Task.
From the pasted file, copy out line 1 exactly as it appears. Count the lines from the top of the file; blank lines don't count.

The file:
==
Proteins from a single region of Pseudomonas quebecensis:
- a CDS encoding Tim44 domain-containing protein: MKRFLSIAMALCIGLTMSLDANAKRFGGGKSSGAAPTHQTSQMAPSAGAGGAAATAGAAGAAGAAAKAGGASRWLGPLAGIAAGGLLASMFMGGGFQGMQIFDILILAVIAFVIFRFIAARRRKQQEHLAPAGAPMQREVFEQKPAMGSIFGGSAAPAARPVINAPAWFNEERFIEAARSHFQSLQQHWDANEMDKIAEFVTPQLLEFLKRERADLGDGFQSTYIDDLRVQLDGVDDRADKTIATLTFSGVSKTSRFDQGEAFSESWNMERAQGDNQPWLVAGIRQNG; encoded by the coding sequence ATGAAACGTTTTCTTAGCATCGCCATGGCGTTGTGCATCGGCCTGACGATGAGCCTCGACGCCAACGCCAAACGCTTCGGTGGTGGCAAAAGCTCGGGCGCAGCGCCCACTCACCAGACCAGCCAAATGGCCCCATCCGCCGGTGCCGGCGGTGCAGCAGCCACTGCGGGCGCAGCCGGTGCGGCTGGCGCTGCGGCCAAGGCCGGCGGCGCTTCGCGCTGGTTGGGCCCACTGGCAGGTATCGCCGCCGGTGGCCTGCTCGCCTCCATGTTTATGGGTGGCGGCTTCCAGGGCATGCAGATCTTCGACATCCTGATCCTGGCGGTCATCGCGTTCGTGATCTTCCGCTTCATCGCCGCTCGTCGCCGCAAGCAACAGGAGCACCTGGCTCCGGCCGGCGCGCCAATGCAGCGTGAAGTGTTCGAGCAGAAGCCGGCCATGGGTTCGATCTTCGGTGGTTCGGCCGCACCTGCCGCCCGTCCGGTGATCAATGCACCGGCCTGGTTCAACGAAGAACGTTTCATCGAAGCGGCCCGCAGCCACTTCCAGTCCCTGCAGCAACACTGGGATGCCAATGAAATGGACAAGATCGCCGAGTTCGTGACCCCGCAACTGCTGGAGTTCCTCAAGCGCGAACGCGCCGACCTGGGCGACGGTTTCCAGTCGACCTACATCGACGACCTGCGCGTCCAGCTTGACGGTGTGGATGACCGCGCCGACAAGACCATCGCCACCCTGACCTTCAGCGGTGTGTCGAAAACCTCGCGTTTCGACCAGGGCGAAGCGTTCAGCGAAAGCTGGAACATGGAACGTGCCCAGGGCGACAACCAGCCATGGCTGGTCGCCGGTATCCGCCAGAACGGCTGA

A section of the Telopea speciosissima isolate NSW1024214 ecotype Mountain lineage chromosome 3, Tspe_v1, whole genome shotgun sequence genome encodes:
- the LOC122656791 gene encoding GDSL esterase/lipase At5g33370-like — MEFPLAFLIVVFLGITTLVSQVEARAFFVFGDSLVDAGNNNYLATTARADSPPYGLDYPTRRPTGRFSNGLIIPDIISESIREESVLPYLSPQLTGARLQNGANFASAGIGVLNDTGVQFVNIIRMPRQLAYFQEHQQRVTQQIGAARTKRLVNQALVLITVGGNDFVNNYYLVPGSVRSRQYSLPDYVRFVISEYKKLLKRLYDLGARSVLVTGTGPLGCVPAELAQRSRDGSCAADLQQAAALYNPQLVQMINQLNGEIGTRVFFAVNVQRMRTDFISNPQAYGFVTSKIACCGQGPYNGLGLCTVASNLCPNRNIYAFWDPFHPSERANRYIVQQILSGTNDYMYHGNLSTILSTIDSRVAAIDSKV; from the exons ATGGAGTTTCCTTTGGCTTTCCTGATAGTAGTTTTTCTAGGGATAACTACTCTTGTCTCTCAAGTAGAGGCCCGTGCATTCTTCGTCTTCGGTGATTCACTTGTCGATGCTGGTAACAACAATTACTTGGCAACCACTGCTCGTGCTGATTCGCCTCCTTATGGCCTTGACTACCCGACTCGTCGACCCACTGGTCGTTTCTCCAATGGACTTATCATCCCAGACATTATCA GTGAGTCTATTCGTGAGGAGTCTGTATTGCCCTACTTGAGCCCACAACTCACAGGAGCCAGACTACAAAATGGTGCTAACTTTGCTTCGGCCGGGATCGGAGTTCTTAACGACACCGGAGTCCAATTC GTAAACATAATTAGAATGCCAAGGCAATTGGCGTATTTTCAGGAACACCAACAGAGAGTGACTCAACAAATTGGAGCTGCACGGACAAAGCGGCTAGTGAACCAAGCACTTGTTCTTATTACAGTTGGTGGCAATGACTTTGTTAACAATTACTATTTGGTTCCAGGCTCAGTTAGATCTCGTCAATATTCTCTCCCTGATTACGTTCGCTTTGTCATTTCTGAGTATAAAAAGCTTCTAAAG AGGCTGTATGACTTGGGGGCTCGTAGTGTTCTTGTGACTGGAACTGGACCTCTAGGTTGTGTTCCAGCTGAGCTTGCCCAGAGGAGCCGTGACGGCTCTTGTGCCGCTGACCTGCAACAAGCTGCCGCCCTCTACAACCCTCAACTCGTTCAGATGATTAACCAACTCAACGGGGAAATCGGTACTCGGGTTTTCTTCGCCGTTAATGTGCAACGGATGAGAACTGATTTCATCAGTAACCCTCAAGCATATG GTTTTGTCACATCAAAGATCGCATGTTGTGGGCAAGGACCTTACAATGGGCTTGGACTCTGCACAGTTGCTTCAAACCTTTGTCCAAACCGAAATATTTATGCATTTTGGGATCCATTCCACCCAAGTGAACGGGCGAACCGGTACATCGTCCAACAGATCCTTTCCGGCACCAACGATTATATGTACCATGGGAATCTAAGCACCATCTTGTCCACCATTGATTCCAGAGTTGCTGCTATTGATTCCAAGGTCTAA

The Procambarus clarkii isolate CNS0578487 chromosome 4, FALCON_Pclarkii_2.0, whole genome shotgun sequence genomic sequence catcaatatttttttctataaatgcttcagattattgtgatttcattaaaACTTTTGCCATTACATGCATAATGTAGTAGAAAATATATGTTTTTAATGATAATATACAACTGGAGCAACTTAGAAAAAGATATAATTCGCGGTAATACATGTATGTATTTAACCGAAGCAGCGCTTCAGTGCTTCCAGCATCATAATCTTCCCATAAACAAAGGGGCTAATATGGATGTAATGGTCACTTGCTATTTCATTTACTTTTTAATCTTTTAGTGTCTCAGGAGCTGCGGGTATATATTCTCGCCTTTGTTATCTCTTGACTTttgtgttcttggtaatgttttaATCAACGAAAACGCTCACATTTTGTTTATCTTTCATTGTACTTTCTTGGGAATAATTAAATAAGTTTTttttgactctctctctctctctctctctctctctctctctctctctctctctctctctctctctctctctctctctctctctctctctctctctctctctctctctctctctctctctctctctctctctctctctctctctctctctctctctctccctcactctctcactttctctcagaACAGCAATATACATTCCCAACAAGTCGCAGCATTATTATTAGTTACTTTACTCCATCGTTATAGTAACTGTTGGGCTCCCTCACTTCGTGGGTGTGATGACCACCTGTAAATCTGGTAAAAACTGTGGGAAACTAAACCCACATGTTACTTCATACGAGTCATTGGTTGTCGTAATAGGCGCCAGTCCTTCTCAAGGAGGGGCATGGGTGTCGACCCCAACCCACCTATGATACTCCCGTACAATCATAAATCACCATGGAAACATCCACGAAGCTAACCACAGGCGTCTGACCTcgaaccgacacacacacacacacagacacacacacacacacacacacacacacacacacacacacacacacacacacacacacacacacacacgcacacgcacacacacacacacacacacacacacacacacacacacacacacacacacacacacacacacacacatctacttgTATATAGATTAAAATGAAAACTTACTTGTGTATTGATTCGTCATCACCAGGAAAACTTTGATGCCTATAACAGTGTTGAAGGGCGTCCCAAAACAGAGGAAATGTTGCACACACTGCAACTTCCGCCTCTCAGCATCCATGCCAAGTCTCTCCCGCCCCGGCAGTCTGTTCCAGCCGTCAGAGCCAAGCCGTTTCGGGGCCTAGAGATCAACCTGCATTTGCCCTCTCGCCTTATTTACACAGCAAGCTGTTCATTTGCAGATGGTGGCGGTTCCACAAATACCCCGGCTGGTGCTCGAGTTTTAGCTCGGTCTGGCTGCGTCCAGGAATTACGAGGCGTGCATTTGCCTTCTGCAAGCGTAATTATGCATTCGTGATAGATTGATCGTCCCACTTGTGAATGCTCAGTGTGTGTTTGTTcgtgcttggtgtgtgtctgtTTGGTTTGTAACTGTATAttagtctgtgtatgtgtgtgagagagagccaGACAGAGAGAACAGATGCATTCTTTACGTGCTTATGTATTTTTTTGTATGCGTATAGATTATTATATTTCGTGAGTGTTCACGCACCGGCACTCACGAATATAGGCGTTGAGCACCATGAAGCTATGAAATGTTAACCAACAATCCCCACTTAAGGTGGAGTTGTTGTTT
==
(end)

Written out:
Proteins from a single region of Pseudomonas quebecensis: